Alternative proteins won't render livestock unviable
Shan Goodwin, North Queensland Register (Australia)
11 Feb 2020
NEW demand for red meat from a rising population will outweigh any additional market share that alternative proteins may gain in the near future, comprehensive analysis has found.
The work, funded by AgriFutures Australia and delivered by the Australian Farm Institute, indicates there is more than enough room for both animal-based and alternative proteins in the Australian market.
Animal agriculture will struggle to supply the world's growing demand for protein using the finite resources available in current production systems. So while alternative protein substitution will continue to increase in the next ten years, the levels will not present a material threat to the viability of beef and lamb producers.
The research found there will be an additional $19.9 billion opportunity for protein production by 2030, of which only $3.1b is attributed to alternative protein categories.
Alternative proteins include plant-sourced meat, dairy and egg substitutes, cultured or cellular meat, insects and algae.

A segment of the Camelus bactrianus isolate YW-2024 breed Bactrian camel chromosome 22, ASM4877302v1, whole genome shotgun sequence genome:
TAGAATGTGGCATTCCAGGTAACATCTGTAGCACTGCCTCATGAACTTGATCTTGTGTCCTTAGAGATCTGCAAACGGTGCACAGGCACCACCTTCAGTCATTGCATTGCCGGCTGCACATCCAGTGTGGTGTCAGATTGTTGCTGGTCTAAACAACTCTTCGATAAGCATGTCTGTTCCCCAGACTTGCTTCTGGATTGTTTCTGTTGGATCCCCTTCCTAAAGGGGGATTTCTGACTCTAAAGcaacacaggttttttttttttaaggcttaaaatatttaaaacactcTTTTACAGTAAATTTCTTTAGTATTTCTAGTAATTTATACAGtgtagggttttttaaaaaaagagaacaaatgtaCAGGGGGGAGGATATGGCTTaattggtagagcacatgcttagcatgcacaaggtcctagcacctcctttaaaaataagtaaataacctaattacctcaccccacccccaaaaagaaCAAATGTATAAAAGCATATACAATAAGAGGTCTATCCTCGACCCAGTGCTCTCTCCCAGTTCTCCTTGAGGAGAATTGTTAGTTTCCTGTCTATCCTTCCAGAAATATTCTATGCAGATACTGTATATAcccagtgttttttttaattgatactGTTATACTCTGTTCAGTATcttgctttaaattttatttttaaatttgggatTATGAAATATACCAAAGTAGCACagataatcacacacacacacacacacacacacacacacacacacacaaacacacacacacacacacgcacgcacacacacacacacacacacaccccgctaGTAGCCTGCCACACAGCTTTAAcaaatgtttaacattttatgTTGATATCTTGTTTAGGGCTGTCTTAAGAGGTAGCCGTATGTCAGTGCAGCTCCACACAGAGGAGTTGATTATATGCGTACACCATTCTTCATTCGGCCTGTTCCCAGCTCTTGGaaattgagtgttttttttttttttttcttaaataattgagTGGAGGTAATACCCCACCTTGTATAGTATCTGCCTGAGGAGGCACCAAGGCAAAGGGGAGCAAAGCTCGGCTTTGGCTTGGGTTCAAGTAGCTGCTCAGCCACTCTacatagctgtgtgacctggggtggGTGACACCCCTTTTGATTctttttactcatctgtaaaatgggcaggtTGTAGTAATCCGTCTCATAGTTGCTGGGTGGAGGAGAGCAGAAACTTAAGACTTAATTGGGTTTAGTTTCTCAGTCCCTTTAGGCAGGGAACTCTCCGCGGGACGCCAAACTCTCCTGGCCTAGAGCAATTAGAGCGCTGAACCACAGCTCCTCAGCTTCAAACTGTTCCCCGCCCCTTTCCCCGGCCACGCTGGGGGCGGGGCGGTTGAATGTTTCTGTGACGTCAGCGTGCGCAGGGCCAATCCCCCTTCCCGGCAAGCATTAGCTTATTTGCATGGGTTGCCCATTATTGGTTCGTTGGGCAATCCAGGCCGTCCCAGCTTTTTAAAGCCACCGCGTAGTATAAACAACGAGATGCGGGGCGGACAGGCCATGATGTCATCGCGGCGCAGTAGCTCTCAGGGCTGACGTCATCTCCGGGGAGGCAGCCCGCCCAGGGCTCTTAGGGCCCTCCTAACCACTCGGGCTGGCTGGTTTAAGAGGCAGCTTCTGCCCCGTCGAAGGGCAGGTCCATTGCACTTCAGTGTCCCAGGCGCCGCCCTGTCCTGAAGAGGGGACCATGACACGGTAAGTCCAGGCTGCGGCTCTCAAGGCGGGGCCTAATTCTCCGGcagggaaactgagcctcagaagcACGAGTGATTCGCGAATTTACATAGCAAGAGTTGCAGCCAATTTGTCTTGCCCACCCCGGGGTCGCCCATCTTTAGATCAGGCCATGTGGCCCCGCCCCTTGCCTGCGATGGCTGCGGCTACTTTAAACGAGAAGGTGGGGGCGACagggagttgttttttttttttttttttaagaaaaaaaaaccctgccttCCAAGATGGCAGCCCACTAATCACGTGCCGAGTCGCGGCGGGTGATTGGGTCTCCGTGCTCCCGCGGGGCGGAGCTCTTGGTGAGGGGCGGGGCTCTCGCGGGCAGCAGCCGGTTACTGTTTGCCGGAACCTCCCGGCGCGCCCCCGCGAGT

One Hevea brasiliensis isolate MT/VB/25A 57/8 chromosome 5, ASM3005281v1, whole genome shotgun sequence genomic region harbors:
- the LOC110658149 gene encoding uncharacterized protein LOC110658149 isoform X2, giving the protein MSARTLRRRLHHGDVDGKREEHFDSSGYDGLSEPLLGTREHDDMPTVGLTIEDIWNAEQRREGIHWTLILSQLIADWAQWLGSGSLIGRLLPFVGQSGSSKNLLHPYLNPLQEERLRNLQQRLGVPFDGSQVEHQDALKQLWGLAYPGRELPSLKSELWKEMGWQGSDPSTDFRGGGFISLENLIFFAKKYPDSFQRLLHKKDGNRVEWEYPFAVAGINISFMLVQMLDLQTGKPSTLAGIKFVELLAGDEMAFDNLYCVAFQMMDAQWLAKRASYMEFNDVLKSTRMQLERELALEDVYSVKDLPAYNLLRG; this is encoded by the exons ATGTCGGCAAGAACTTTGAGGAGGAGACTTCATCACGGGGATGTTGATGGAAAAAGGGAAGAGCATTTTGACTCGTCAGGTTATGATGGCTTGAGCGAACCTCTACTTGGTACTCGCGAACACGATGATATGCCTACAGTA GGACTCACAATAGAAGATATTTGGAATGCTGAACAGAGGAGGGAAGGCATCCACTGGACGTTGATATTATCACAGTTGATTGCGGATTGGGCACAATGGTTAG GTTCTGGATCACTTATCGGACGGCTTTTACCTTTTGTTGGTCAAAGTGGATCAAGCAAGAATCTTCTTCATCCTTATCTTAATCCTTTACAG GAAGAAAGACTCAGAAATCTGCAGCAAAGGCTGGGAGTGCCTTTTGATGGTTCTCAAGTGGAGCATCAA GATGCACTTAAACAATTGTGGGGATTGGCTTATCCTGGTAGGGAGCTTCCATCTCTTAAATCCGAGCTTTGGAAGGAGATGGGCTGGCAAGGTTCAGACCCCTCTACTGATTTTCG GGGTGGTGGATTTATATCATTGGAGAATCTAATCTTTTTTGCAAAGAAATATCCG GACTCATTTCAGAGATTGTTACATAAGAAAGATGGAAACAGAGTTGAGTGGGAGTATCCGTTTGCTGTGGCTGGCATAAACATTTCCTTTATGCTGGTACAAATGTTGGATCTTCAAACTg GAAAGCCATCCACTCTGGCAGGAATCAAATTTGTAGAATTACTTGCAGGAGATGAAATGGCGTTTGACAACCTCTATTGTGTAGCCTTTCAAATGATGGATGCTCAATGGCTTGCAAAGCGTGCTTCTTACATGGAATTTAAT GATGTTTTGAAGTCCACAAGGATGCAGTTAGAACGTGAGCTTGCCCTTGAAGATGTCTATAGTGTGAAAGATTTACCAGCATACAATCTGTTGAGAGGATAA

AFI executive director Richard Heath said while there had been a lot of hype around the potential of so-called 'fake meat' as a disruptor of the livestock industry, this research showed the emerging market for alternative proteins should not be seen as a threat but rather a means of diversifying choices for producers, processors and consumers.
Livestock service providers and producer advocacy groups had reacted well to the emergence of alternative proteins and placed the industry on the front foot by gathering consumer data and community sentiment insights, Mr Heath said.
However, some individual reaction, largely on social media and often from the production sector, had not served the industry well.
The more aggressive approach and denigration of those producing alternative proteins was counterproductive, Mr Heath said.
This new analysis, outlined in the report The Changing Landscape of Protein Production, would provide comfort to those who see alternative proteins as sounding the death knell for animal production, Mr Heath said.
It concludes the new proteins should be seen as an opportunity to build Australian agriculture overall.
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